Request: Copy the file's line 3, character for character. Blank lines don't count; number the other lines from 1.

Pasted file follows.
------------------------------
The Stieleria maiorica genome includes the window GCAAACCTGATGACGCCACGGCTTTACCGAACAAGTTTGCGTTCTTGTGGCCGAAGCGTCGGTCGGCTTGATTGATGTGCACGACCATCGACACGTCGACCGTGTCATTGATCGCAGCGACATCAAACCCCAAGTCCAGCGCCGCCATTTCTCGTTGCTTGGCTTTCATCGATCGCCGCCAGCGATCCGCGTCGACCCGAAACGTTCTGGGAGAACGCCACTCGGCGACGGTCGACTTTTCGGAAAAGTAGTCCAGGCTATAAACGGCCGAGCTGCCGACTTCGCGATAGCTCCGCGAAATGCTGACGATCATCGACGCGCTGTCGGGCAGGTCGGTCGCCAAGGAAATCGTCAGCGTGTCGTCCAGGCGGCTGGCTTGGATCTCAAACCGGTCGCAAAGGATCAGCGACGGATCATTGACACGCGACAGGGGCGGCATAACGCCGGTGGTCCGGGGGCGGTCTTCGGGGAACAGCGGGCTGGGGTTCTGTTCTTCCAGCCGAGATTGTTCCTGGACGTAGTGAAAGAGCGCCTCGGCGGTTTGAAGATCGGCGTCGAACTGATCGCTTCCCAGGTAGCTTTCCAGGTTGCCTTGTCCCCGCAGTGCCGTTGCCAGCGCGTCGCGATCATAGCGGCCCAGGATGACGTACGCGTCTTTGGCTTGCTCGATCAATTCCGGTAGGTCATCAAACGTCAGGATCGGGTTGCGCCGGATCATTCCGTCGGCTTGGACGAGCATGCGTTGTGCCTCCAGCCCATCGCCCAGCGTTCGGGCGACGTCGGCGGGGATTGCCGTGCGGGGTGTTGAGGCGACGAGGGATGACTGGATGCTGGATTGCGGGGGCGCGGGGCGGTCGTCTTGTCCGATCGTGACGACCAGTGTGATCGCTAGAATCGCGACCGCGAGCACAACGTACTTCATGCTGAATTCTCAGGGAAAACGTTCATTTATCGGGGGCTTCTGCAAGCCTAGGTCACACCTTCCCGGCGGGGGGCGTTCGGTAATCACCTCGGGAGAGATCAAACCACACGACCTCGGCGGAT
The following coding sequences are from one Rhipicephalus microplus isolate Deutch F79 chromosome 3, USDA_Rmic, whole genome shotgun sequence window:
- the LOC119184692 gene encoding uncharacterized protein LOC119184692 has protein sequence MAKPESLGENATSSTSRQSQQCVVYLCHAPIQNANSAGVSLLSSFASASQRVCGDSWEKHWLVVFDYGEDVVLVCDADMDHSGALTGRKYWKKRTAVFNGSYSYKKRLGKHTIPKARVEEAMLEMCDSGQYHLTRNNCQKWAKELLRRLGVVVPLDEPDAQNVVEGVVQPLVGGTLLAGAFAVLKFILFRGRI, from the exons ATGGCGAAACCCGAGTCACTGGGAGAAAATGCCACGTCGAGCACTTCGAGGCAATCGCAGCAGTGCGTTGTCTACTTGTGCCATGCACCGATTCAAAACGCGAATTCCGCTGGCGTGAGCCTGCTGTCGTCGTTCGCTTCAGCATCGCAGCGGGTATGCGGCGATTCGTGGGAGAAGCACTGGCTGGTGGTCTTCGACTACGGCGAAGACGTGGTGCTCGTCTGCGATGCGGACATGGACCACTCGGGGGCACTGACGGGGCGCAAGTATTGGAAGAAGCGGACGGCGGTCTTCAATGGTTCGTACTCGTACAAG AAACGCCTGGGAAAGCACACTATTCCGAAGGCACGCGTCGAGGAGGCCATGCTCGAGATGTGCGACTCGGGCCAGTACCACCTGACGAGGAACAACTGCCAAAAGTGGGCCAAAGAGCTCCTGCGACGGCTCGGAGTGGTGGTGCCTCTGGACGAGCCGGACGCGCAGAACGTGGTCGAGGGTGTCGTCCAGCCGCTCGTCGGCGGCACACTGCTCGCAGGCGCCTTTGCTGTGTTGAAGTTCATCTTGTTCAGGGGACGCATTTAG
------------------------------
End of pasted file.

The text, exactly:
- the LOC119184692 gene encoding uncharacterized protein LOC119184692 has protein sequence MAKPESLGENATSSTSRQSQQCVVYLCHAPIQNANSAGVSLLSSFASASQRVCGDSWEKHWLVVFDYGEDVVLVCDADMDHSGALTGRKYWKKRTAVFNGSYSYKKRLGKHTIPKARVEEAMLEMCDSGQYHLTRNNCQKWAKELLRRLGVVVPLDEPDAQNVVEGVVQPLVGGTLLAGAFAVLKFILFRGRI, from the exons ATGGCGAAACCCGAGTCACTGGGAGAAAATGCCACGTCGAGCACTTCGAGGCAATCGCAGCAGTGCGTTGTCTACTTGTGCCATGCACCGATTCAAAACGCGAATTCCGCTGGCGTGAGCCTGCTGTCGTCGTTCGCTTCAGCATCGCAGCGGGTATGCGGCGATTCGTGGGAGAAGCACTGGCTGGTGGTCTTCGACTACGGCGAAGACGTGGTGCTCGTCTGCGATGCGGACATGGACCACTCGGGGGCACTGACGGGGCGCAAGTATTGGAAGAAGCGGACGGCGGTCTTCAATGGTTCGTACTCGTACAAG AAACGCCTGGGAAAGCACACTATTCCGAAGGCACGCGTCGAGGAGGCCATGCTCGAGATGTGCGACTCGGGCCAGTACCACCTGACGAGGAACAACTGCCAAAAGTGGGCCAAAGAGCTCCTGCGACGGCTCGGAGTGGTGGTGCCTCTGGACGAGCCGGACGCGCAGAACGTGGTCGAGGGTGTCGTCCAGCCGCTCGTCGGCGGCACACTGCTCGCAGGCGCCTTTGCTGTGTTGAAGTTCATCTTGTTCAGGGGACGCATTTAG